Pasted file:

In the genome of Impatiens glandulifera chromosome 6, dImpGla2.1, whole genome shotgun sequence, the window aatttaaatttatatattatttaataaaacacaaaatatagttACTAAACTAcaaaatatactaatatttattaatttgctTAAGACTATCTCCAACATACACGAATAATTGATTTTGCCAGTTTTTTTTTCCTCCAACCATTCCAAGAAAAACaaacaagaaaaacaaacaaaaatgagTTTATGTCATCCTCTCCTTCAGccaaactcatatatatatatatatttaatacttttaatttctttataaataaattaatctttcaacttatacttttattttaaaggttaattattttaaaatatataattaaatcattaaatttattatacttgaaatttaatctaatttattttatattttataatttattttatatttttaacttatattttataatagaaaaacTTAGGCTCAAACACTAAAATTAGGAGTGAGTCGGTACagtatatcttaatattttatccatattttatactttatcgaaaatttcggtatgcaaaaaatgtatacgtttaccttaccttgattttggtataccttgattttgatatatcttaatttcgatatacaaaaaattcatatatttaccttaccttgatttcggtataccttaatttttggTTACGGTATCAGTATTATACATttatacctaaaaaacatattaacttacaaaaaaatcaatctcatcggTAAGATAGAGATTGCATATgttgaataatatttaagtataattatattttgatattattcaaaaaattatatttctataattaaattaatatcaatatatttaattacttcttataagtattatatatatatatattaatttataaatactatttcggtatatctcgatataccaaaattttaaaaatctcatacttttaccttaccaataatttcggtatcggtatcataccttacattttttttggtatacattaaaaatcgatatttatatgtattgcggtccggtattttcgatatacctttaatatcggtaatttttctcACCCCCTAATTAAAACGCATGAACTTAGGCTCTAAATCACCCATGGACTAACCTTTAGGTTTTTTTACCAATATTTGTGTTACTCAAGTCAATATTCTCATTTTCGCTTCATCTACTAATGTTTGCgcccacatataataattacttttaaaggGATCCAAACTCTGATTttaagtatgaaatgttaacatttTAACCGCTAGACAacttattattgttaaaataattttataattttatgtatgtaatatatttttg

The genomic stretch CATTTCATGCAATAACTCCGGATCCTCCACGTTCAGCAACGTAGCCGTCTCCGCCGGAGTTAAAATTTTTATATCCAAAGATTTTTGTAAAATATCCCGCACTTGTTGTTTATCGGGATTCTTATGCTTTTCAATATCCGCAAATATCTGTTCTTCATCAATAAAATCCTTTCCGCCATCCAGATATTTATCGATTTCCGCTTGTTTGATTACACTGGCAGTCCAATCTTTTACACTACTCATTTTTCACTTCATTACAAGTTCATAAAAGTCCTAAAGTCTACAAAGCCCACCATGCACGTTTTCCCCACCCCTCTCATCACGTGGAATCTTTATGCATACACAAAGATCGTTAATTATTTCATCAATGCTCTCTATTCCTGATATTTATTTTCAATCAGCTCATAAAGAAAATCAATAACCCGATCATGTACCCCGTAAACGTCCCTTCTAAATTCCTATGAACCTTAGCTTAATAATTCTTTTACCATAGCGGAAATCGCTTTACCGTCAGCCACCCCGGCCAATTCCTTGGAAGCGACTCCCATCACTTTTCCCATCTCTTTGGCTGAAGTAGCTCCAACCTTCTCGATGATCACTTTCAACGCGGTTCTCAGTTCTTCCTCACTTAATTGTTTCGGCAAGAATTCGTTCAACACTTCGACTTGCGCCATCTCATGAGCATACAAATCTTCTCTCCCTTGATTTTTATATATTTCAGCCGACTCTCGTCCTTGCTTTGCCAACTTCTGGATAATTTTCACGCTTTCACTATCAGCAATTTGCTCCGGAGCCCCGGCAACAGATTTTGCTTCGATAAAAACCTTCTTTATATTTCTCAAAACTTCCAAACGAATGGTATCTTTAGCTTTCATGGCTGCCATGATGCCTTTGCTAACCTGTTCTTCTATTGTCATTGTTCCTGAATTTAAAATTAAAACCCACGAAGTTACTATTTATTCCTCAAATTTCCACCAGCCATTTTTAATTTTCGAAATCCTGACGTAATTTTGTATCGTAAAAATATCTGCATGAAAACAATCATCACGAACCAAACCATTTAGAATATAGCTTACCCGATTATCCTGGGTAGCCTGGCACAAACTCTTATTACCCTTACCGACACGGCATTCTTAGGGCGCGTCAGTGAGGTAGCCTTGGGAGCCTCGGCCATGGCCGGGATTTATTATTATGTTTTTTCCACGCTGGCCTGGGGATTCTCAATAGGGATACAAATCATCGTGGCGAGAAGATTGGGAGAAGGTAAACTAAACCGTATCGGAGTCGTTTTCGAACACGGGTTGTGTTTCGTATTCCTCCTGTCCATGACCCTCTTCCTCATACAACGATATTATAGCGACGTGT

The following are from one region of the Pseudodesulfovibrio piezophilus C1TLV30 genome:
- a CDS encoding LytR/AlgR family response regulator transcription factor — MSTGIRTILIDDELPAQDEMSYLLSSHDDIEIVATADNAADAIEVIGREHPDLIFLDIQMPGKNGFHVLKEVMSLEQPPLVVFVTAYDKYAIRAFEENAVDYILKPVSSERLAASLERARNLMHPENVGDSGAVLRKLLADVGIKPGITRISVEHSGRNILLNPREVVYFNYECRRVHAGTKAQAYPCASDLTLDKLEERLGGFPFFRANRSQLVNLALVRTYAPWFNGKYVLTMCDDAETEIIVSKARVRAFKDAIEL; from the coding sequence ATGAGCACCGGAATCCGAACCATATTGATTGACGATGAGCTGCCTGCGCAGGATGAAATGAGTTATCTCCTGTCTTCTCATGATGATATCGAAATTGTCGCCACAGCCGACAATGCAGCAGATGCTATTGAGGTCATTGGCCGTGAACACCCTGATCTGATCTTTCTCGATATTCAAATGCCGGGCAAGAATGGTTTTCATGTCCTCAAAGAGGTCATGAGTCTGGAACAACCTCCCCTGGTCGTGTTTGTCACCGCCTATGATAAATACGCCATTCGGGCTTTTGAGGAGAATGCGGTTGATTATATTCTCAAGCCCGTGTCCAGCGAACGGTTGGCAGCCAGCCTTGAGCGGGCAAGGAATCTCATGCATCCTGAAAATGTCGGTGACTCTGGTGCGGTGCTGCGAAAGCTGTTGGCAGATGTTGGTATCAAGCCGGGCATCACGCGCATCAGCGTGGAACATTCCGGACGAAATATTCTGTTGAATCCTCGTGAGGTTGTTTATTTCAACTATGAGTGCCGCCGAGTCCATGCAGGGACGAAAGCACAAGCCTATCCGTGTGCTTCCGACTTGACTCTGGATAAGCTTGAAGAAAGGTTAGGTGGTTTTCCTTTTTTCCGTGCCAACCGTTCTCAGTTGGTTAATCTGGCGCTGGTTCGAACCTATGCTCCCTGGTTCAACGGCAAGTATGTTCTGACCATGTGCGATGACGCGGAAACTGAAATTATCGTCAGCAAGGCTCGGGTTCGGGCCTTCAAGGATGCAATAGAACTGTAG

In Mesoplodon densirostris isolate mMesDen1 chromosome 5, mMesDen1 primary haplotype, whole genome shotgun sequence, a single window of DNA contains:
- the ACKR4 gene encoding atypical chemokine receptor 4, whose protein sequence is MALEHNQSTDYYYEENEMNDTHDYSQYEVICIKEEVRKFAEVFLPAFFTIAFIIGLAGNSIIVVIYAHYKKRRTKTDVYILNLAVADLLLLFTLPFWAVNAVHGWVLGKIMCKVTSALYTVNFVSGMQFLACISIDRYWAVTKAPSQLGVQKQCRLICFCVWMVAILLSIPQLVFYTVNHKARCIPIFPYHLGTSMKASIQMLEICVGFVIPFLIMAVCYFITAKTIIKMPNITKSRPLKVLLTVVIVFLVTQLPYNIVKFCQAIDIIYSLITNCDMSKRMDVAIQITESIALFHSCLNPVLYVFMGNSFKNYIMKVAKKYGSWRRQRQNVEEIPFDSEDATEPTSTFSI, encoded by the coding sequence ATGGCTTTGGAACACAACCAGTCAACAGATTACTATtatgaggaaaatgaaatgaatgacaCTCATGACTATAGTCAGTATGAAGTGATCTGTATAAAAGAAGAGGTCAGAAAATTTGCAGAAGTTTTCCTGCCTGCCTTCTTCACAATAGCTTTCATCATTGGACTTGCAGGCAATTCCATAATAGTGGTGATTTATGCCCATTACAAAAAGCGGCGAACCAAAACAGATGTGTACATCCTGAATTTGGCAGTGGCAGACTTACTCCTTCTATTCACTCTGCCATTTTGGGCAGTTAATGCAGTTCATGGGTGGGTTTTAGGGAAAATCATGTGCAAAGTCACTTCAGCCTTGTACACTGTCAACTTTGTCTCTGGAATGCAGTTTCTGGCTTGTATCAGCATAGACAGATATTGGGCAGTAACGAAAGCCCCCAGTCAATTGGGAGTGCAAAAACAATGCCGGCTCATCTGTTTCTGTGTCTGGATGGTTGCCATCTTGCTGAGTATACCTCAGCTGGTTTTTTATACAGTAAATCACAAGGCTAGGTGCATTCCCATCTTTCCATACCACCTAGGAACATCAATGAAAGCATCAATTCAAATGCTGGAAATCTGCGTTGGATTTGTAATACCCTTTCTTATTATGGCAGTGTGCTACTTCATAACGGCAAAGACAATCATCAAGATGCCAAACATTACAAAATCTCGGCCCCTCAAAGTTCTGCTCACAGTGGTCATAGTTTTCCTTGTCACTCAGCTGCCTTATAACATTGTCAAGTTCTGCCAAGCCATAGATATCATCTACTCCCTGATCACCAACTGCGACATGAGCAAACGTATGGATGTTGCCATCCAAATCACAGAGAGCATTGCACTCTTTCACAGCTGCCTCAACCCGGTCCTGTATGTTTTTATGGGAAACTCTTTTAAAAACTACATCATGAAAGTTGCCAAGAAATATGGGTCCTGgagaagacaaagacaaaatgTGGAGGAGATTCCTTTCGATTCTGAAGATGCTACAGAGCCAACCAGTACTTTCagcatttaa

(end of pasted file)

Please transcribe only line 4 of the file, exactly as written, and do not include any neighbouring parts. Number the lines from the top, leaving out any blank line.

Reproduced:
- a CDS encoding LytR/AlgR family response regulator transcription factor — MSTGIRTILIDDELPAQDEMSYLLSSHDDIEIVATADNAADAIEVIGREHPDLIFLDIQMPGKNGFHVLKEVMSLEQPPLVVFVTAYDKYAIRAFEENAVDYILKPVSSERLAASLERARNLMHPENVGDSGAVLRKLLADVGIKPGITRISVEHSGRNILLNPREVVYFNYECRRVHAGTKAQAYPCASDLTLDKLEERLGGFPFFRANRSQLVNLALVRTYAPWFNGKYVLTMCDDAETEIIVSKARVRAFKDAIEL; from the coding sequence ATGAGCACCGGAATCCGAACCATATTGATTGACGATGAGCTGCCTGCGCAGGATGAAATGAGTTATCTCCTGTCTTCTCATGATGATATCGAAATTGTCGCCACAGCCGACAATGCAGCAGATGCTATTGAGGTCATTGGCCGTGAACACCCTGATCTGATCTTTCTCGATATTCAAATGCCGGGCAAGAATGGTTTTCATGTCCTCAAAGAGGTCATGAGTCTGGAACAACCTCCCCTGGTCGTGTTTGTCACCGCCTATGATAAATACGCCATTCGGGCTTTTGAGGAGAATGCGGTTGATTATATTCTCAAGCCCGTGTCCAGCGAACGGTTGGCAGCCAGCCTTGAGCGGGCAAGGAATCTCATGCATCCTGAAAATGTCGGTGACTCTGGTGCGGTGCTGCGAAAGCTGTTGGCAGATGTTGGTATCAAGCCGGGCATCACGCGCATCAGCGTGGAACATTCCGGACGAAATATTCTGTTGAATCCTCGTGAGGTTGTTTATTTCAACTATGAGTGCCGCCGAGTCCATGCAGGGACGAAAGCACAAGCCTATCCGTGTGCTTCCGACTTGACTCTGGATAAGCTTGAAGAAAGGTTAGGTGGTTTTCCTTTTTTCCGTGCCAACCGTTCTCAGTTGGTTAATCTGGCGCTGGTTCGAACCTATGCTCCCTGGTTCAACGGCAAGTATGTTCTGACCATGTGCGATGACGCGGAAACTGAAATTATCGTCAGCAAGGCTCGGGTTCGGGCCTTCAAGGATGCAATAGAACTGTAG